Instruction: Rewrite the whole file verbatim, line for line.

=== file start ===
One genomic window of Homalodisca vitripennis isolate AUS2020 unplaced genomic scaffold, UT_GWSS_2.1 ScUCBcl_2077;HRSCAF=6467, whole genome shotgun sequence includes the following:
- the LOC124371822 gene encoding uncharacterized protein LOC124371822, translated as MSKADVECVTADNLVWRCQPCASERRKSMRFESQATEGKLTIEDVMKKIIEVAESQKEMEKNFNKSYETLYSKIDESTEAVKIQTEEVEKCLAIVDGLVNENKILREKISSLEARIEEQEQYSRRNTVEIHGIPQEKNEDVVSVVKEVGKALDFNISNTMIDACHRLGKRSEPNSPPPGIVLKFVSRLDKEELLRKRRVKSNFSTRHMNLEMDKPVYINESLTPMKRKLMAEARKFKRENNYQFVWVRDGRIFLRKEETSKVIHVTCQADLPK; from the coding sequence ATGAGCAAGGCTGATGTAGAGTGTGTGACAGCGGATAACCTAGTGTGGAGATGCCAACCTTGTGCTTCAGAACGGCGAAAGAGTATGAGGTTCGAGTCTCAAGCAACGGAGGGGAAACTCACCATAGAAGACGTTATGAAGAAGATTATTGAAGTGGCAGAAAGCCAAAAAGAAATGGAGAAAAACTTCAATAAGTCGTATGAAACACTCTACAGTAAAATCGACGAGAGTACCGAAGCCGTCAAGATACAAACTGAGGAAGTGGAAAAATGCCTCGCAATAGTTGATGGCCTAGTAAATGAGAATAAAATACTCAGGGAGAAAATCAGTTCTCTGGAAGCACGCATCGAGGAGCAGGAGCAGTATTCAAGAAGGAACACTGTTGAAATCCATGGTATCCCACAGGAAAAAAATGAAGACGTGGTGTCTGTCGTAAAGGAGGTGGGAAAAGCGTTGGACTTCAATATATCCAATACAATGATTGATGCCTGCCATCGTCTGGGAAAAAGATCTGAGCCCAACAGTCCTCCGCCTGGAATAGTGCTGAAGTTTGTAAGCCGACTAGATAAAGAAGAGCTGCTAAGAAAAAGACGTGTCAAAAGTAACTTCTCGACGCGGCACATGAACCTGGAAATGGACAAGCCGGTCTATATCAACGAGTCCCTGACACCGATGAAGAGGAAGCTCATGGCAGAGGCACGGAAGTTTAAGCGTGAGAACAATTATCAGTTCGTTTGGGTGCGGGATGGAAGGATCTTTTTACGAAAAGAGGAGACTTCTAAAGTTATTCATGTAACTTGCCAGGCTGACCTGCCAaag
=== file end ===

One genomic window of Homalodisca vitripennis isolate AUS2020 unplaced genomic scaffold, UT_GWSS_2.1 ScUCBcl_2077;HRSCAF=6467, whole genome shotgun sequence includes the following:
- the LOC124371822 gene encoding uncharacterized protein LOC124371822, translated as MSKADVECVTADNLVWRCQPCASERRKSMRFESQATEGKLTIEDVMKKIIEVAESQKEMEKNFNKSYETLYSKIDESTEAVKIQTEEVEKCLAIVDGLVNENKILREKISSLEARIEEQEQYSRRNTVEIHGIPQEKNEDVVSVVKEVGKALDFNISNTMIDACHRLGKRSEPNSPPPGIVLKFVSRLDKEELLRKRRVKSNFSTRHMNLEMDKPVYINESLTPMKRKLMAEARKFKRENNYQFVWVRDGRIFLRKEETSKVIHVTCQADLPK; from the coding sequence ATGAGCAAGGCTGATGTAGAGTGTGTGACAGCGGATAACCTAGTGTGGAGATGCCAACCTTGTGCTTCAGAACGGCGAAAGAGTATGAGGTTCGAGTCTCAAGCAACGGAGGGGAAACTCACCATAGAAGACGTTATGAAGAAGATTATTGAAGTGGCAGAAAGCCAAAAAGAAATGGAGAAAAACTTCAATAAGTCGTATGAAACACTCTACAGTAAAATCGACGAGAGTACCGAAGCCGTCAAGATACAAACTGAGGAAGTGGAAAAATGCCTCGCAATAGTTGATGGCCTAGTAAATGAGAATAAAATACTCAGGGAGAAAATCAGTTCTCTGGAAGCACGCATCGAGGAGCAGGAGCAGTATTCAAGAAGGAACACTGTTGAAATCCATGGTATCCCACAGGAAAAAAATGAAGACGTGGTGTCTGTCGTAAAGGAGGTGGGAAAAGCGTTGGACTTCAATATATCCAATACAATGATTGATGCCTGCCATCGTCTGGGAAAAAGATCTGAGCCCAACAGTCCTCCGCCTGGAATAGTGCTGAAGTTTGTAAGCCGACTAGATAAAGAAGAGCTGCTAAGAAAAAGACGTGTCAAAAGTAACTTCTCGACGCGGCACATGAACCTGGAAATGGACAAGCCGGTCTATATCAACGAGTCCCTGACACCGATGAAGAGGAAGCTCATGGCAGAGGCACGGAAGTTTAAGCGTGAGAACAATTATCAGTTCGTTTGGGTGCGGGATGGAAGGATCTTTTTACGAAAAGAGGAGACTTCTAAAGTTATTCATGTAACTTGCCAGGCTGACCTGCCAaag